Ralph Gibson

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This article is about the photographer. For the fighter pilot, see Ralph Gibson (fighter pilot). For the Australian communist activist, see Ralph Gibson (political activist).
Ralph Gibson
Ralph Gibson August 2015.JPG
Born (1939-01-16) January 16, 1939 (age 76)
Los Angeles, California
Nationality American
Known for Photography
Spouse(s) Mary Jane Marcasiano
Awards Guggenheim Fellowship
Website ralphgibson.com

Ralph Gibson (born January 16, 1939) is an American art photographer[1] best known for his photographic books. His images often incorporate fragments with erotic and mysterious undertones, building narrative meaning through contextualization and surreal juxtaposition.

Early life and education[edit]

Gibson enlisted in the United States Navy in 1956 and became a Photographers Mate studying photography until 1960. Gibson then continued his photography studies at the San Francisco Art Institute between 1960 - 1962. He began his professional career as an assistant to Dorothea Lange from 1961 to 1962 and went on to work with Robert Frank on two films.


Gibson has maintained a lifelong fascination with books and book-making. Since the appearance in 1970 of THE SOMNAMBULIST, his work has been steadily impelled towards the printed page. In 1969 Gibson moved to New York, where he formed Lustrum Press in order to exert control over the reproduction of his work.[2] Lustrum Press also published Larry Clark's Tulsa (1971).[3] To date he has produced over 40 monographs, current projects being State of the Axe published by Yale University Press in Fall of 2008 and NUDE by Taschen (2009). His photographs are included in over one hundred and fifty museum collections around the world, and have appeared in hundreds of exhibitions. He has worked exclusively with the Leica for almost 50 years.

Asked by the New York Times for his main sources of inspiration, Gibson recommended what he considered to be five seminal works: Eugene Atget's Vision of Paris, Walker Evans's American Photographs, Henri Cartier-Bresson's Decisive Moment, Robert Frank's The Americans and Alexey Brodovitch's Ballet.[4]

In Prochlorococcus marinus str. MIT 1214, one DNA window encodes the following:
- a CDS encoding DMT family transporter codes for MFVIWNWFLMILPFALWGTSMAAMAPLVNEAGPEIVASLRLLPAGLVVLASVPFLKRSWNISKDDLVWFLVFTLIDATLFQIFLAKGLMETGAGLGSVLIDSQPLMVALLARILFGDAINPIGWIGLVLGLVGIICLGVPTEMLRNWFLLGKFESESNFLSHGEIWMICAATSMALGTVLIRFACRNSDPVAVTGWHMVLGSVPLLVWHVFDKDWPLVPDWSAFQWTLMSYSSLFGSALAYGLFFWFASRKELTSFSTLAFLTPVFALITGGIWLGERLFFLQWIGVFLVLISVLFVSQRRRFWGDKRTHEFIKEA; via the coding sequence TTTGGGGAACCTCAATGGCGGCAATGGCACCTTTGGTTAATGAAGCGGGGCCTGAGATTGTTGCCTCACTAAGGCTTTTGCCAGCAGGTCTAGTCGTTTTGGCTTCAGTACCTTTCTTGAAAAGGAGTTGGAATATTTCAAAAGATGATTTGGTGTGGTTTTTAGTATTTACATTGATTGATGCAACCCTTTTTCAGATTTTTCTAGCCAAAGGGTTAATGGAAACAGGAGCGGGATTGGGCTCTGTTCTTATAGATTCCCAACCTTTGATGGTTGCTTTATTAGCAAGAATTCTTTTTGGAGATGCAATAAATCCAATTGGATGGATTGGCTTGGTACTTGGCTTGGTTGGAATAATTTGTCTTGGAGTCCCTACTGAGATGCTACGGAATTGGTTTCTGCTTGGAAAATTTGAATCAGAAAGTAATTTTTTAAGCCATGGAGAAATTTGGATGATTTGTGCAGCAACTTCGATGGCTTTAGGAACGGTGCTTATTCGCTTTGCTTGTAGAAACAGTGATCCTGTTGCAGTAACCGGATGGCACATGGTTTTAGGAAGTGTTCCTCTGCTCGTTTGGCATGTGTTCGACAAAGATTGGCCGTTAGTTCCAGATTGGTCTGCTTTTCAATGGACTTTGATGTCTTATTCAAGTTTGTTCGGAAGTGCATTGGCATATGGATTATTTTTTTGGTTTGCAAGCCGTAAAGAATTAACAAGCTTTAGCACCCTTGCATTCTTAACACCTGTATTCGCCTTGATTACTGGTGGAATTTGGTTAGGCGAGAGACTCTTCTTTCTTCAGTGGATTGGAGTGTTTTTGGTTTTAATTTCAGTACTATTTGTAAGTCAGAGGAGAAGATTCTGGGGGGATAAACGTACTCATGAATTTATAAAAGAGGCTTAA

Commissioned by Italian luxury label Bottega Veneta, Gibson photographed models Raquel Zimmermann and Mathias Lauridsen on locations in Milan for the brand's fall/winter 2013 advertisements.[5]

Gibson's Hand Through a Doorway was used on the inner sleeve of the 1979 album Unknown Pleasures by UK rock band Joy Division.

Publications by Gibson (selected)[edit]


Gibson's work is held in the following collections:[6]


  • 1983: His book Syntax (1983) received a mention for the Rencontres d'Arles Book Award.[citation needed]
  • 1989: "150 Years of Photography" Award, Photographic Society of Japan.[citation needed]


Personal life[edit]

Gibson currently lives in New York with his wife, fashion designer Mary Jane Marcasiano and travels frequently to Europe and Brazil.[8]


  1. ^ "Photographers on Seeing: Ralph Gibson". Popular Photography. April 1981. p. 86. 
  2. ^ Ralph Gibson Etherton Gallery, Tucson, Arizona.
  3. ^ Andy Grundberg (April 10, 1983), Photography View; Why Some Art Retains Its Emotional Impact New York Times.
  4. ^ John Durniak (July 21, 1985), Photography Books That Instruct And Inspire New York Times.
  5. ^ Kerry Pieri (July 22, 2013), Exclusive: Watch Bottega Veneta's Ralph Gibson Lensed Fall Campaign Film Harper's Bazaar.
  6. ^ Ralph Gibson Etherton Gallery, Tucson, Arizona.
  7. ^ "ralph gibson". Lucie Foundation. Retrieved 2015-06-11. 
  8. ^ Buck, Joan Juliet (December 10, 2010). "Full House". The New York Times. Retrieved 2015-06-11. 

External links[edit]